• Eye cataracts,
  • Muscle frailty,
  • And more.

LE: Besides senescent cells, you mentioned that the protein mTOR plays a role in aging. Can you explain that?

Dr. Green: Since 2009, a large body of scientific studies has shown that increased activity of mTOR (which stands for mammalian target of rapamycin, sometimes called mechanistic target of rapamycin) is a major driver of aging and age-related disease. Many of the harmful actions of mTOR actually relate to senescent cells. mTOR accelerates the production of senescent cells and increases the production of the harmful SASP that senescent cells produce.

LE: How can we reduce mTOR activity?

Scientist separating blood vials

Dr. Green: It’s been shown in some studies that the drug rapamycin can increase lifespan in animals by lowering the activity of the mTOR pathway. While senolytics kill senescent cells, rapamycin can help prevent them from developing in the first place. Rapamycin has extended the lifespan of every living thing tested in the laboratory, yeast, worms, flies, and middle-aged mice.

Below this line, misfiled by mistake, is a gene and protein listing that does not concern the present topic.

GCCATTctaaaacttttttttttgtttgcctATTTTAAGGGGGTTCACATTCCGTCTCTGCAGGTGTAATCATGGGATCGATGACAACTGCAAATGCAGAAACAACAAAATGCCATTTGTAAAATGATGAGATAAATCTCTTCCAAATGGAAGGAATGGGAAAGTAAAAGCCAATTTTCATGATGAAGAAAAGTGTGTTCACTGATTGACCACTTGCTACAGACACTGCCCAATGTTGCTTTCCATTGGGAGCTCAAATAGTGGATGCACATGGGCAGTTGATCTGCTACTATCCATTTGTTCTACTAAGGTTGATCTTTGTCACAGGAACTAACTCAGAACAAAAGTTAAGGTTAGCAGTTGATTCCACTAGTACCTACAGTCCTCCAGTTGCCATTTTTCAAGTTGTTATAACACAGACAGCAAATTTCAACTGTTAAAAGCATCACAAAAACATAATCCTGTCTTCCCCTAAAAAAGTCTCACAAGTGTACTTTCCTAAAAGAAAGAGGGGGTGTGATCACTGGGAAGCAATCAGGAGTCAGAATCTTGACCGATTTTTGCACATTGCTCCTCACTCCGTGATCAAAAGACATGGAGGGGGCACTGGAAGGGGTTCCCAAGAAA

In a 2014 paper, it was reported rapamycin extended the median lifespan 23% in male mice and 26% in female mice.

LE: Can you talk a little about rapamycin studies that have been done on humans?

Dr. Green: In a study published in 2014, a rapalog (a rapamycin-identical compound) was used to lessen immunosenescence (the decline in immune function during aging) in elderly volunteers. It also enhanced response to influenza vaccine by about 20%. From this study we know that weekly rapamycin may be used to improve immune function in the elderly.